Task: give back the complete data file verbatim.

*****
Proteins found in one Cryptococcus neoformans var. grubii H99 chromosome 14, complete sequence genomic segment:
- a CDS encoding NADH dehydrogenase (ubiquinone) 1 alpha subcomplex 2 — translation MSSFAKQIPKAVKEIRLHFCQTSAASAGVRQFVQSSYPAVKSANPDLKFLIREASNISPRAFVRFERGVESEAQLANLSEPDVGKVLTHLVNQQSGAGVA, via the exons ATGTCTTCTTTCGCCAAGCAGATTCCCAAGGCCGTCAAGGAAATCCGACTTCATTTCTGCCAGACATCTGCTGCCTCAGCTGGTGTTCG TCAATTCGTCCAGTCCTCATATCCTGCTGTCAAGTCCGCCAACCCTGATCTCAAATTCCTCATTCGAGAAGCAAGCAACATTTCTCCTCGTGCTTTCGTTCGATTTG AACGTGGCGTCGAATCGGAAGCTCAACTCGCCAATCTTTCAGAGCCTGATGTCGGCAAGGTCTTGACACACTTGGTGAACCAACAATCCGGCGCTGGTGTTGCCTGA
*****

Proteins found in one Cryptococcus neoformans var. grubii H99 chromosome 14, complete sequence genomic segment:
- a CDS encoding NADH dehydrogenase (ubiquinone) 1 alpha subcomplex 2 — translation MSSFAKQIPKAVKEIRLHFCQTSAASAGVRQFVQSSYPAVKSANPDLKFLIREASNISPRAFVRFERGVESEAQLANLSEPDVGKVLTHLVNQQSGAGVA, via the exons ATGTCTTCTTTCGCCAAGCAGATTCCCAAGGCCGTCAAGGAAATCCGACTTCATTTCTGCCAGACATCTGCTGCCTCAGCTGGTGTTCG TCAATTCGTCCAGTCCTCATATCCTGCTGTCAAGTCCGCCAACCCTGATCTCAAATTCCTCATTCGAGAAGCAAGCAACATTTCTCCTCGTGCTTTCGTTCGATTTG AACGTGGCGTCGAATCGGAAGCTCAACTCGCCAATCTTTCAGAGCCTGATGTCGGCAAGGTCTTGACACACTTGGTGAACCAACAATCCGGCGCTGGTGTTGCCTGA